A lthough people in correctional facilities are mostly excluded from national health surveys, an extensive literature review reveals that this population has dramatically higher rates of disease—especially mental illness and substance use disorders—than the general population, and that correctional facilities too often serve as ill-equipped treatment providers of last resort for medically underserved and marginalized people.
For nearly a century, state psychiatric hospitals were the primary institutions for treating people with mental health problems. These state asylums were established as the result of a 19th-century national crusade to decrease the extent that people with mental illness were being housed and abused in jails and poorhouses. Unfortunately, these institutions created additional problems, often warehousing patients in deplorable living conditions against their will. In the late 1950s, states began closing their asylums in large numbers with the promise that they would be replaced with a robust network of behavioral health care centers where people could receive the services they needed, while continuing to live in the community—a movement known as deinstitutionalization.
Deinstitutionalization was the result of advances in psychotropic medication, stronger due-process protections against civil commitment, the growing influence of community psychiatry, and the enactment of Medicaid in 1965. The newly created community centers were envisioned to offer a range of services: inpatient, outpatient, emergency, partial hospitalization, and consultation and education on mental health.
The promise of the community mental health movement fell short of its ambitions due to underfunding at the federal and state levels, preventing many people from accessing the services they needed. Dramatic cuts to a variety of social safety-net programs in the 1980s—which led to increases in homelessness and the number of people with untreated mental illness on the street—coincided with massive government spending on the War on Drugs and prison construction.
These changes contributed to a disproportionate number of underserved people with mental health problems becoming entangled in the criminal justice system and correctional facilities becoming their default treatment providers. Today, about 14.5 percent of men and 31 percent of women in jails have a serious mental illness, such as schizophrenia, major depression, or bipolar disorder, compared to 3.2 and 4.9 percent, respectively, in the general population. While estimates vary, the prevalence of serious mental illnesses is at least two to four times higher among state prisoners than in community populations.
Substance Use Disorders
The punitive sentencing laws and aggressive policing practices that emerged from the national War on Drugs were perhaps the single greatest factor responsible for surging prison populations. Starting in the early 1970s and accelerating over the following decades, a series of new state and federal policies led to unprecedented numbers of people being sent to prison to serve long custodial sentences for drug offenses. The concentration of drug arrests in urban communities of color is a primary driver of pervasive racial disparities in the criminal justice system. African Americans are significantly more likely to be arrested, 13 times more likely than whites to go to prison for a drug conviction, and represent 62 percent of people imprisoned for a drug conviction, despite negligible differences in reported drug use. The increase in incarceration following arrest on drug charges accounted for about two-thirds of the increase in the federal prison population and one-half of the increase in the state prison populations from 1985 to 2000.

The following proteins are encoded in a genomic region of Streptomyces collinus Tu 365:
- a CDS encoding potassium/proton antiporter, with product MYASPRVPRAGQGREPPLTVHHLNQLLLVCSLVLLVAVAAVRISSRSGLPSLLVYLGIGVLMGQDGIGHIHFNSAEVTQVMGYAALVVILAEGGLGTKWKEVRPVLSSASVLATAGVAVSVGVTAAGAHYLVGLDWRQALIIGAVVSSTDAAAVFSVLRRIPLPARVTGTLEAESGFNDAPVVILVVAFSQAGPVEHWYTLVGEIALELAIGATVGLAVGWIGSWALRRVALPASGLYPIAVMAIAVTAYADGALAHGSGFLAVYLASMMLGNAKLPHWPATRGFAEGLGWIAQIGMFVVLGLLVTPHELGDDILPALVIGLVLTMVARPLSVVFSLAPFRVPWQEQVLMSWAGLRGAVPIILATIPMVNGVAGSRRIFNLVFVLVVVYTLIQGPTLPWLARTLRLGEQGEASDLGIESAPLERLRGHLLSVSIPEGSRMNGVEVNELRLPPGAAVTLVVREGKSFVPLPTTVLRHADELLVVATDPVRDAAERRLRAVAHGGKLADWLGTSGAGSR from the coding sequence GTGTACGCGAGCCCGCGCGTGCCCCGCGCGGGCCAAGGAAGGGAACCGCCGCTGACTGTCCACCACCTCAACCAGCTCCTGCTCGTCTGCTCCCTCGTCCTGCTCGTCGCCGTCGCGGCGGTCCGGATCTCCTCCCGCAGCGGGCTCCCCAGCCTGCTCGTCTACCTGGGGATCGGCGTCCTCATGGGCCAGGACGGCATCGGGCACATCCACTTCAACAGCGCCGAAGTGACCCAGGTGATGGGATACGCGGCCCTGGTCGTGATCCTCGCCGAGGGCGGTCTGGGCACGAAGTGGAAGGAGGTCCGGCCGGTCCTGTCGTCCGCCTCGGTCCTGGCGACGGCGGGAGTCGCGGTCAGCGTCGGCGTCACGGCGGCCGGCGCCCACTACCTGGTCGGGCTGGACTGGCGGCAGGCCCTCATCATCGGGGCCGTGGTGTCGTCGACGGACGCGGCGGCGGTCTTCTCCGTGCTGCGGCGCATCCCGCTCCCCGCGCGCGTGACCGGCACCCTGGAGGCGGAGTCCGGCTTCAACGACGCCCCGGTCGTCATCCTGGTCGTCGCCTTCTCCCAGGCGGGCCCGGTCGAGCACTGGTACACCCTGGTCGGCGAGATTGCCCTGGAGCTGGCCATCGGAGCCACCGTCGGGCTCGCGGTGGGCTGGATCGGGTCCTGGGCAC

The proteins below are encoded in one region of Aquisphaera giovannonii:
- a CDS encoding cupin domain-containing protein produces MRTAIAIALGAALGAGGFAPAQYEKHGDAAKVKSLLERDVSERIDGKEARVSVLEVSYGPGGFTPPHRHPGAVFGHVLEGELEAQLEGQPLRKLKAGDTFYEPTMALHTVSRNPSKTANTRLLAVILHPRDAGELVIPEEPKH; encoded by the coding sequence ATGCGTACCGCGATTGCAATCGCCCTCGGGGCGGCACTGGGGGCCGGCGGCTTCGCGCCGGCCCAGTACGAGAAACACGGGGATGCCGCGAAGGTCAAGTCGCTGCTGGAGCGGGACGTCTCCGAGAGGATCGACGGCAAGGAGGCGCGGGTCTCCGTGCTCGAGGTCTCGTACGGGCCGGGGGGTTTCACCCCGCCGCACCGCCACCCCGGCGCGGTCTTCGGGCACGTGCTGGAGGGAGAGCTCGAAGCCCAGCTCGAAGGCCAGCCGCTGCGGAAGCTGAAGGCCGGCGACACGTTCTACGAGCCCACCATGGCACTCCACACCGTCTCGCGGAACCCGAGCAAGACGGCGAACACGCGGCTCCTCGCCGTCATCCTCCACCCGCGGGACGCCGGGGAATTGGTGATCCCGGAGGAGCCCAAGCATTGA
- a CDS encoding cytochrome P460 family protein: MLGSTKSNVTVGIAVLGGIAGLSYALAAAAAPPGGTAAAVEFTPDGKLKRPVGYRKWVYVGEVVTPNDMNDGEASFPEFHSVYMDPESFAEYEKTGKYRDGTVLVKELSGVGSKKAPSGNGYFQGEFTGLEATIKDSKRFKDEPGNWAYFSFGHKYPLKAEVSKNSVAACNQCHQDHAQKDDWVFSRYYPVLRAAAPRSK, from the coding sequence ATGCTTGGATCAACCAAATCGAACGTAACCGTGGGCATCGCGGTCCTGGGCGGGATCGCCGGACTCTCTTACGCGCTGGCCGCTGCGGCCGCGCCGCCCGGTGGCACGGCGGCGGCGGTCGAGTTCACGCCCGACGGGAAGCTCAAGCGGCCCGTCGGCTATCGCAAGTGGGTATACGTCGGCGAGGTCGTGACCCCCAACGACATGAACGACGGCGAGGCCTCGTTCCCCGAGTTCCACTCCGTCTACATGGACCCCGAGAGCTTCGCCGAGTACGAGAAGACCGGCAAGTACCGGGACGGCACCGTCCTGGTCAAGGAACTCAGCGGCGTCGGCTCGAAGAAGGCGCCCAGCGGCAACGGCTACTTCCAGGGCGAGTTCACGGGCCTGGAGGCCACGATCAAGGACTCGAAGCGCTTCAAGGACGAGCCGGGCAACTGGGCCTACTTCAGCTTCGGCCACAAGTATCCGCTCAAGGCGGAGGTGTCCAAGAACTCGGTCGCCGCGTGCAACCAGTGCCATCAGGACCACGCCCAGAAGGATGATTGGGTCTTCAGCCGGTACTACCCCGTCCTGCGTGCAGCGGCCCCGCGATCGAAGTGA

Today, nearly 68 percent of people in jail overall and more than 50 percent of those in state prisons have a diagnosable substance use disorder, compared to 9 percent of the general population. Moreover, most people who have a serious mental illness also have a co-occurring substance-use diagnosis. For instance, in jails an estimated 72 percent of people with a serious mental illness also have a substance use disorder.
Despite this high need, less than 15 percent of people who are incarcerated receive appropriate treatment. For instance, although a significant body of research shows that pharmacological treatments such as methadone and buprenorphine effectively treat opioid addictions, most correctional facilities choose not to offer them, subjecting people with chronic addictions to higher risk of withdrawal while in custody and of overdose when released to the community.
Adapted from Vera’s 2014 report On Life Support: Public Health in the Age of Mass Incarceration, pages 5-10.
For a discussion of how law enforcement can help ensure that the people they encounter with mental illness and substance use disorders get treatment, rather than arrested, see Vera’s 2015 report First Do No Harm: Advancing Public Health in Policing Practices.